For instance, Native Americans are referred to as "savages" on several occasions, in lines such as "Papa says the savages are people just like us, except they don't know any better, that's all" and "Those savages kept dropping in and eating our food that we were saving for the winter!" In addition, the mini-play concludes with President George Washington's 1789 declaration of Thanksgiving as a national holiday, in which he says, "Now therefore I do recommend and assign Thursday the 26th day of November next to be devoted by the People of these States to the service of that great and glorious Being, who is the beneficent Author of all that good that was, that is, or that will be."
In a letter to her child's teacher, Drummond took issue with these references.
"One of my primary objections are the presentation of Native Americans (not Indians)," she wrote. "Second graders are going to come away from this play with the idea that Indians = Savages. I know Lisa Frase is trying to put some nuance in there, but it's not accessable to elementary school kids. For instance, is there any discussion about what the word 'savage' means and who uses it and why? Is there any real discussion of the intentional germ warfare of the Europeans? I grew up in a population with a large percentage of Native Americans and just from that experience, this play has a lot of problems. We have a small population of Native Americans here, but maybe not large enough to feel comfortable saying anything."
On the second subject, Drummond noted that "George Washington may very well have declared Thanksgiving to be a National Holiday, but that speech at the end was way over the top for a group of kids who can't distinguish a historical speech versus an actual injunction to give thanks to a god."
The Arrowwood teacher politely responded to Drummond's note of complaint, but didn't directly address her concerns. So Drummond spoke with the principal, who "told me my compromise of committing equal time to the modern view" about Native Americans and the holiday in general "was not possible. She said she would address it with the teacher and look at it for next year." The principal also told Drummond she could pull her daughter out of the performance -- something she was reluctant to do for social reasons -- pointed out that the play, and particularly the Washington speech, is historically accurate.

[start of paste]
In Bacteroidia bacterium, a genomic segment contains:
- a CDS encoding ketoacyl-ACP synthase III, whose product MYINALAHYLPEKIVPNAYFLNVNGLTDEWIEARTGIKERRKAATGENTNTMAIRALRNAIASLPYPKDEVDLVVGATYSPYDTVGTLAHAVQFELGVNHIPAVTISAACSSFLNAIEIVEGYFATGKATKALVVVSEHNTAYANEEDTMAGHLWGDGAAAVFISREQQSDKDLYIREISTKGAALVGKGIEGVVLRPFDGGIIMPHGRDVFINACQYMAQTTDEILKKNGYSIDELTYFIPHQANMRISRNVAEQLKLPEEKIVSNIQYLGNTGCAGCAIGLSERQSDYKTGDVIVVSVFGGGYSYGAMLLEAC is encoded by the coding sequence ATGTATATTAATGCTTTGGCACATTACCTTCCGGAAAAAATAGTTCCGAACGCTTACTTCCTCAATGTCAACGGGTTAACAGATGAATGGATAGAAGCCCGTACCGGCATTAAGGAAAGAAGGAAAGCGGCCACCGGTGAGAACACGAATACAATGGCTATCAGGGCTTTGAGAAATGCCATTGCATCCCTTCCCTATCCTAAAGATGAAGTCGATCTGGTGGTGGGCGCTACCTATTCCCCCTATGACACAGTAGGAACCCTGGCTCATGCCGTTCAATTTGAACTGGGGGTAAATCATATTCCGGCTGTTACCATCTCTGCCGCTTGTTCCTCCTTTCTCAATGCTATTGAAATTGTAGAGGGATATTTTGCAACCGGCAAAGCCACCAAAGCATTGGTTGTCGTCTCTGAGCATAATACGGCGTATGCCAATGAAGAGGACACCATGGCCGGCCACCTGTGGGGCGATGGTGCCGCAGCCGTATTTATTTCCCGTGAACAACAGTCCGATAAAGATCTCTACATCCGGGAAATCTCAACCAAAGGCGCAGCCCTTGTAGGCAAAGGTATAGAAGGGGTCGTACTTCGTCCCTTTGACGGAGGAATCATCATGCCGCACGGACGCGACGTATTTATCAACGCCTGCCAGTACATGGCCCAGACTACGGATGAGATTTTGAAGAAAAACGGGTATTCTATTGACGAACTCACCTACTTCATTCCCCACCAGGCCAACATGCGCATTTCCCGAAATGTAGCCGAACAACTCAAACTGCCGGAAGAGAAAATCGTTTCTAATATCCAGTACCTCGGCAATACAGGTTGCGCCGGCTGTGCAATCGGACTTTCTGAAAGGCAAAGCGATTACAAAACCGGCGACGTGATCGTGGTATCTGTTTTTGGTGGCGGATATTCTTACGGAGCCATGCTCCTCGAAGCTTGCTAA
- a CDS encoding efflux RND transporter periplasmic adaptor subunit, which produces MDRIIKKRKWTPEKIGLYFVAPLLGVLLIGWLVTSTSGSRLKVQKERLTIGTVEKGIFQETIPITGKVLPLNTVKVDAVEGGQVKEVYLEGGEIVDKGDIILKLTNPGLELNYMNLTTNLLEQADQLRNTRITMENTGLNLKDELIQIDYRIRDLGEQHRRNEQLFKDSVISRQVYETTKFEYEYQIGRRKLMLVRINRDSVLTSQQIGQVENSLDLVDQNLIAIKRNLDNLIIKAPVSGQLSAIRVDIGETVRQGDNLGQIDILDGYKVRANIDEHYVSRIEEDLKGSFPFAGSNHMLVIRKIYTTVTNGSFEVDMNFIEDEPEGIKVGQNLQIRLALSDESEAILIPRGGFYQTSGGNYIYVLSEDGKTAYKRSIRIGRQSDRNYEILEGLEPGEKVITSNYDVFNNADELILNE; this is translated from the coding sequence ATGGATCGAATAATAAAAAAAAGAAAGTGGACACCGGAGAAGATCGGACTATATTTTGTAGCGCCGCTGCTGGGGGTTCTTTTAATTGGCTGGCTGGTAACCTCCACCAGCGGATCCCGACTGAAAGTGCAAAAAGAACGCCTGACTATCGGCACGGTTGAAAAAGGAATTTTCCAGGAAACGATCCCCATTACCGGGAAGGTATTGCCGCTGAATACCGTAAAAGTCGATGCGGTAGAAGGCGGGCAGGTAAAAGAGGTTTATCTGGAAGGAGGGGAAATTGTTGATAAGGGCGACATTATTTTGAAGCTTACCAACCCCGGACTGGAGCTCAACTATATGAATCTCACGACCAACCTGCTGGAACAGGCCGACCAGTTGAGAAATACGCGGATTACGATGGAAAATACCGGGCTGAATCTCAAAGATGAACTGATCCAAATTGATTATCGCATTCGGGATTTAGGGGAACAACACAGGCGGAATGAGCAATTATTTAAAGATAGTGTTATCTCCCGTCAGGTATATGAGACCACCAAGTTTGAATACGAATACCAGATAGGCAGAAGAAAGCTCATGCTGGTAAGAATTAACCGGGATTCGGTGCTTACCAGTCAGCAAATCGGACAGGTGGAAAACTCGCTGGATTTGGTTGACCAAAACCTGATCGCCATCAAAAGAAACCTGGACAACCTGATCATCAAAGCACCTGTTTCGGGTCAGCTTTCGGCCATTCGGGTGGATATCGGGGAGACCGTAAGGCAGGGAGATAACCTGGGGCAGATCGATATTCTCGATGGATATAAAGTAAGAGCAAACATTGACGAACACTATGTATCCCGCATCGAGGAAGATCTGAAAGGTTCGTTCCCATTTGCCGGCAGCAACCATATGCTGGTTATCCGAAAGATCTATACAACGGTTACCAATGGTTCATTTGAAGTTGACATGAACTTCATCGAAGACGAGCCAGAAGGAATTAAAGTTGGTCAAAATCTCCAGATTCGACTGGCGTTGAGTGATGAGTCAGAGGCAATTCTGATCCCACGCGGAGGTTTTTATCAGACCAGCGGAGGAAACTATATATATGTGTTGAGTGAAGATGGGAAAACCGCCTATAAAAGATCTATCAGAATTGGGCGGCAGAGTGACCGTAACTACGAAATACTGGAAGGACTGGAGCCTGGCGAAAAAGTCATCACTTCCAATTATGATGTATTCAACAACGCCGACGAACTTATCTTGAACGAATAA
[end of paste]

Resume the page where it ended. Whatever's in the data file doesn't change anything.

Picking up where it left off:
At this writing, Drummond has not contacted the Douglas County School District about the play, but she says she plans to send personnel a video of the performance to enforce her point. Thus far, DCSD spokesman Randy Barber hasn't responded to a call for commen from Westword; when and if he does, we'll update this post.
In the meantime, Drummond isn't pleased. "I was put in a crappy position and completely disenfranchised," she writes via e-mail. "Being one of the few nonreligious people in the county, and maybe one of the few with even my little experience schooling with Native Americans (Navajo), it seems I have garnered little support and even less empathy, sympathy or understanding."